English   español  
Please use this identifier to cite or link to this item: http://hdl.handle.net/10261/11880
logo share SHARE logo core CORE   Add this article to your Mendeley library MendeleyBASE

Visualizar otros formatos: MARC | Dublin Core | RDF | ORE | MODS | METS | DIDL
Exportar a otros formatos:

Lack of scientific evidence and precautionary principle in massive release of rodenticides threatens biodiversity: old lessons need new reflections

AuthorsOlea, Pedro P.; Sánchez-Barbudo, Inés S. ; Viñuela, Javier ; Barja, Isabel; Mateo-Tomás, Patricia ; Piñeiro, Ana; Mateo, Rafael ; Purroy, Francisco J.
Precautionary principle
Rodent plague control
Issue Date25-Feb-2009
PublisherCambridge University Press
Foundation for Environmental Conservation
CitationEnvironmental Conservation (2009), doi: 10.1017/S0376892909005323
AbstractPesticides are widely used throughout the world to control agricultural pests (Berny 2007). Owing to their well identified side-effects on wildlife (see for example Newton et al. 2000; Brakes & Smith 2005), the release of high quantities of pesticides to the environment should always require responsible use of both science-based information and the precautionary principle (Mason & Littin 2003). However, decision making in wildlife management and conservation is not systematically supported by scientific evidence (Pullin & Knight 2005). This is particularly worrying when decision making involves release of toxic substances to the environment, as often occurs in rodent plague control. Here we describe how poorly-informed management decisions to control a rodent plague can adversely affect wildlife, especially when chemical-based treatments are generically designed and applied on a broad scale, and discuss the high economic cost of such campaigns. We urge the implementation of a more cost-effective evidence-based and environmentally sustainable management to control rodent plagues in Spain. Cases similar to those reported here occurred in the UK a century ago, and throughout Europe in the 1950s (Elton 1942; Chitty 1996). Although abundant scientific information has since been generated about vole cyclic population dynamics and rodent plague control techniques in the world, lessons have apparently not been learned.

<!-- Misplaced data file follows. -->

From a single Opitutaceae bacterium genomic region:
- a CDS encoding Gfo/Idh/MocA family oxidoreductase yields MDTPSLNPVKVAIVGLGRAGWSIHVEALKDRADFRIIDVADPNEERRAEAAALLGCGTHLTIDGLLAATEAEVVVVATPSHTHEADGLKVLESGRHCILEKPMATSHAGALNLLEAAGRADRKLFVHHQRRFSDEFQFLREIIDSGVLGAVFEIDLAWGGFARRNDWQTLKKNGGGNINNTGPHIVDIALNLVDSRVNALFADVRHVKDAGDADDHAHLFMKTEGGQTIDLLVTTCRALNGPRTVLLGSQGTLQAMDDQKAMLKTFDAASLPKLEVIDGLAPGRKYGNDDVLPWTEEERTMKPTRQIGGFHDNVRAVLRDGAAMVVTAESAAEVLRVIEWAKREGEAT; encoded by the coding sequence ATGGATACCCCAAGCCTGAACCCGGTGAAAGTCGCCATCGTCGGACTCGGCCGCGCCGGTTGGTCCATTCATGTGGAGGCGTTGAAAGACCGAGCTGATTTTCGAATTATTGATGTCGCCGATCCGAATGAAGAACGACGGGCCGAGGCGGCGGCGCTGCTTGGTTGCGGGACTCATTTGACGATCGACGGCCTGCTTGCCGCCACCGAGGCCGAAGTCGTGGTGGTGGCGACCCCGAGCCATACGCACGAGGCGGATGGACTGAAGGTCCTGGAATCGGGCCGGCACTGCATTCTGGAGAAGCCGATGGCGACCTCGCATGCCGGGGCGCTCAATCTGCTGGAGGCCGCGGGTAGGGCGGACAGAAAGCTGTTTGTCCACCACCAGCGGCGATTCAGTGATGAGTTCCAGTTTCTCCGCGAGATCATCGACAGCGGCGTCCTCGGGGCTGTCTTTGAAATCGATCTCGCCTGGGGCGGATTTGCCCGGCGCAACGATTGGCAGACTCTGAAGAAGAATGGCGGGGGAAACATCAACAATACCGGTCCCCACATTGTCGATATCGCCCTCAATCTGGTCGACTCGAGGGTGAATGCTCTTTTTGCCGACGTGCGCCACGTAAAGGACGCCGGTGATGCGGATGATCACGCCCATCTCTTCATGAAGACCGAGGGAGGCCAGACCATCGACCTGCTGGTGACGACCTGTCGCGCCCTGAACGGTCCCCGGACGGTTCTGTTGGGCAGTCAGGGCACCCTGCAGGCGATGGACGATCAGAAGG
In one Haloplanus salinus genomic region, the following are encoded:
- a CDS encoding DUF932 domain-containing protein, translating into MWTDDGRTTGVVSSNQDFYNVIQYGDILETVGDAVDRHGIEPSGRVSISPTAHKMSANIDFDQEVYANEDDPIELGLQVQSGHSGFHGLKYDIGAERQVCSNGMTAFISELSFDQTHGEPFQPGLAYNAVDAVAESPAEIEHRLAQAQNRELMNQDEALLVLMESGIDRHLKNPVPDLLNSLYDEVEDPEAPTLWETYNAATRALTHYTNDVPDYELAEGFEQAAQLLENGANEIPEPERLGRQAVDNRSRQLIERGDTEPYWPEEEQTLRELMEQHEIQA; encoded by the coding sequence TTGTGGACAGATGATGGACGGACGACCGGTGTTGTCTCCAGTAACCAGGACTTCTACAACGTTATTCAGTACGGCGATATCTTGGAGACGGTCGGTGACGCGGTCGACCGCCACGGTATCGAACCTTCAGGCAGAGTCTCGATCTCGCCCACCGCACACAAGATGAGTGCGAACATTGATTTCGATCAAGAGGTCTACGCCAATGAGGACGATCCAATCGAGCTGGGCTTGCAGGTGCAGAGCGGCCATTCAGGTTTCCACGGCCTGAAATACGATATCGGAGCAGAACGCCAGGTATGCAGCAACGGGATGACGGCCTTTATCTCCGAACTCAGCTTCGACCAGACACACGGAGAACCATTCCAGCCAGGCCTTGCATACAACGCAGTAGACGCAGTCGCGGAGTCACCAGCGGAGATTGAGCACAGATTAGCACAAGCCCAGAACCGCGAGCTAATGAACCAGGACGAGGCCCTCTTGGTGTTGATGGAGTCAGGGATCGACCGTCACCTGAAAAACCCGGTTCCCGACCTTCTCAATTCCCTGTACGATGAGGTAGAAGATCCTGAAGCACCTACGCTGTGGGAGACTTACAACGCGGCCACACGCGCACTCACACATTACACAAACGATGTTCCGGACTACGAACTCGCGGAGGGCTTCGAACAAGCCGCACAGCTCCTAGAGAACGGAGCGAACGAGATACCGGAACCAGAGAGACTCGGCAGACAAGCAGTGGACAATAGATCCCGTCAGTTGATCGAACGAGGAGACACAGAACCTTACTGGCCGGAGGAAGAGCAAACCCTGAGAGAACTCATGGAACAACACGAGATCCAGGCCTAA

Description4 pages, 1 figure, 1 table.-- Article in press.
Publisher version (URL)http://dx.doi.org/10.1017/S0376892909005323
Appears in Collections:(IREC) Artículos
Files in This Item:
There are no files associated with this item.
Show full item record
Review this work

Related articles:

WARNING: Items in Digital.CSIC are protected by copyright, with all rights reserved, unless otherwise indicated.